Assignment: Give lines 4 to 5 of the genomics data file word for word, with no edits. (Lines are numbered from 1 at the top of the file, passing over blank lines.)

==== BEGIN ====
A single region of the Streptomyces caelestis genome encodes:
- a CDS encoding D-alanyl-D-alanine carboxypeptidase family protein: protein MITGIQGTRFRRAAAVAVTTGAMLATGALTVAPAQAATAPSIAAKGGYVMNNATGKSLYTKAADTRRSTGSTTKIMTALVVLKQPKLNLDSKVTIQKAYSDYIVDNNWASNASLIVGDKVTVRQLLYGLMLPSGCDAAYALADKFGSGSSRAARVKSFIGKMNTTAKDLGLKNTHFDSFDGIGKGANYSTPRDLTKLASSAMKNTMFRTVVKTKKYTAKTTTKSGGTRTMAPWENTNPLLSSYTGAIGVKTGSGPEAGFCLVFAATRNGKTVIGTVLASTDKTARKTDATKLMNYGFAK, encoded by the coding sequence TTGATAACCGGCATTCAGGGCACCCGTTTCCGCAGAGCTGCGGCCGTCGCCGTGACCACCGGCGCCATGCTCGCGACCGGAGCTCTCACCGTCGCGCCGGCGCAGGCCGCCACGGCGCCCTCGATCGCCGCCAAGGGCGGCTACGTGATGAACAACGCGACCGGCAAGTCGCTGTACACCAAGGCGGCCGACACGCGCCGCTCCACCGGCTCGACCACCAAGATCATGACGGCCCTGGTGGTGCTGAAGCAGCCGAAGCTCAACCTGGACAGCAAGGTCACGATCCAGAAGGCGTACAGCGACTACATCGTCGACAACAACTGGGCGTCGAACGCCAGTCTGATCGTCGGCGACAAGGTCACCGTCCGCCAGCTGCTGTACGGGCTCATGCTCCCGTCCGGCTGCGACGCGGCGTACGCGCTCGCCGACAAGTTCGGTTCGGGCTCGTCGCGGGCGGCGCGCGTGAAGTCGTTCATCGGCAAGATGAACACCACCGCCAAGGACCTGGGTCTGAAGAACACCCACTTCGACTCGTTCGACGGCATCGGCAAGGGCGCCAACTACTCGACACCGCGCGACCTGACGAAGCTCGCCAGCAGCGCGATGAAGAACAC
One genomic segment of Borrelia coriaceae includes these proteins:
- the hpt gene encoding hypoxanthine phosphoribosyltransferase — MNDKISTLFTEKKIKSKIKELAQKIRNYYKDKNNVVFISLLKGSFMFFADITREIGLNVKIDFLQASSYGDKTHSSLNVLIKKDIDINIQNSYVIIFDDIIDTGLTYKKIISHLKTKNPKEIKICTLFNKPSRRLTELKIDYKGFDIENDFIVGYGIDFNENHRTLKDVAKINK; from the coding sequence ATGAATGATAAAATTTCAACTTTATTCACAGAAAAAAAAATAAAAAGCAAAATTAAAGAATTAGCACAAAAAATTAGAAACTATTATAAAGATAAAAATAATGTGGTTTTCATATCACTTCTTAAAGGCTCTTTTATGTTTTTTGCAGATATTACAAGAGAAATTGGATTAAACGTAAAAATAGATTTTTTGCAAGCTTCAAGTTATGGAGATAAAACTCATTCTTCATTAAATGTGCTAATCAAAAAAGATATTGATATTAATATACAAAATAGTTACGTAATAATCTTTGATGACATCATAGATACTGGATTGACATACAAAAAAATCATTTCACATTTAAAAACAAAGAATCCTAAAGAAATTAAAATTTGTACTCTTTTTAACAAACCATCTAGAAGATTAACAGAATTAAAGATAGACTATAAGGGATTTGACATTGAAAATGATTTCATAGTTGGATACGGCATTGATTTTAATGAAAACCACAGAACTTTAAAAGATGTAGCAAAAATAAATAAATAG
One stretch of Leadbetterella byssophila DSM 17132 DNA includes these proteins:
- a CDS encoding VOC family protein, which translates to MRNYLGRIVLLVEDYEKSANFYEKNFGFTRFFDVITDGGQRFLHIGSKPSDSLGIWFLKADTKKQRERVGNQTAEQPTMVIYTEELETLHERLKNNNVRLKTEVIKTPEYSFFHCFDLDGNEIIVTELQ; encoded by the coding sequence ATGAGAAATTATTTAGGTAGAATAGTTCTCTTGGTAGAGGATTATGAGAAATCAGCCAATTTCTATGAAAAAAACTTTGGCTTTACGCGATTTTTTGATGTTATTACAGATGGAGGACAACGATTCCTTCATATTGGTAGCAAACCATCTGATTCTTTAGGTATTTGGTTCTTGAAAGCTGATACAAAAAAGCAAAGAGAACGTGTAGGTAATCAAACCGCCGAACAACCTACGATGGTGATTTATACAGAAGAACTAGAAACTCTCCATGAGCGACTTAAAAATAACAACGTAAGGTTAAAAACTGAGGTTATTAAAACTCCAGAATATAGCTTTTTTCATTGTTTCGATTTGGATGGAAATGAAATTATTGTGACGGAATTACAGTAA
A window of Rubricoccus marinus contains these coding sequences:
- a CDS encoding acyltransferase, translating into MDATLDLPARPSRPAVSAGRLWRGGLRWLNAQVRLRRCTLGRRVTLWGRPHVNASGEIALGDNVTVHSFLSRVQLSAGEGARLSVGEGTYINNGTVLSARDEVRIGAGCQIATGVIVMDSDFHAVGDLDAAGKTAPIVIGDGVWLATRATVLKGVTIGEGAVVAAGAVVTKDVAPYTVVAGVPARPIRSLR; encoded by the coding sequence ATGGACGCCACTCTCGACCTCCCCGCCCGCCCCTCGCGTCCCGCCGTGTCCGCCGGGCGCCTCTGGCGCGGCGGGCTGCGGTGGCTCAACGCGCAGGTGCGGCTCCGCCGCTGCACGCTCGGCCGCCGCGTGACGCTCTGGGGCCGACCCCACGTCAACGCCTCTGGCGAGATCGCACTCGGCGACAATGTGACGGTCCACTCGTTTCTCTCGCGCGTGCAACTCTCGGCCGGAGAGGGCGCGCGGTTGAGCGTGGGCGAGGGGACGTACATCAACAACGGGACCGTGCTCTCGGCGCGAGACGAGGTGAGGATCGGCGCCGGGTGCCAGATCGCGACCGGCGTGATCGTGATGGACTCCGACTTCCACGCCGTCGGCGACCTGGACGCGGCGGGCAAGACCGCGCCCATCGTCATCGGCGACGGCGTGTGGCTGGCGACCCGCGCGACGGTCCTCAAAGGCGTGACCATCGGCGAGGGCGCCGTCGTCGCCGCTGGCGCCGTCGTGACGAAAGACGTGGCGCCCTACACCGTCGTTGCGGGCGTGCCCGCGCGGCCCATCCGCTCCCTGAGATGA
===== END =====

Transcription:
- the hpt gene encoding hypoxanthine phosphoribosyltransferase — MNDKISTLFTEKKIKSKIKELAQKIRNYYKDKNNVVFISLLKGSFMFFADITREIGLNVKIDFLQASSYGDKTHSSLNVLIKKDIDINIQNSYVIIFDDIIDTGLTYKKIISHLKTKNPKEIKICTLFNKPSRRLTELKIDYKGFDIENDFIVGYGIDFNENHRTLKDVAKINK; from the coding sequence ATGAATGATAAAATTTCAACTTTATTCACAGAAAAAAAAATAAAAAGCAAAATTAAAGAATTAGCACAAAAAATTAGAAACTATTATAAAGATAAAAATAATGTGGTTTTCATATCACTTCTTAAAGGCTCTTTTATGTTTTTTGCAGATATTACAAGAGAAATTGGATTAAACGTAAAAATAGATTTTTTGCAAGCTTCAAGTTATGGAGATAAAACTCATTCTTCATTAAATGTGCTAATCAAAAAAGATATTGATATTAATATACAAAATAGTTACGTAATAATCTTTGATGACATCATAGATACTGGATTGACATACAAAAAAATCATTTCACATTTAAAAACAAAGAATCCTAAAGAAATTAAAATTTGTACTCTTTTTAACAAACCATCTAGAAGATTAACAGAATTAAAGATAGACTATAAGGGATTTGACATTGAAAATGATTTCATAGTTGGATACGGCATTGATTTTAATGAAAACCACAGAACTTTAAAAGATGTAGCAAAAATAAATAAATAG
One stretch of Leadbetterella byssophila DSM 17132 DNA includes these proteins: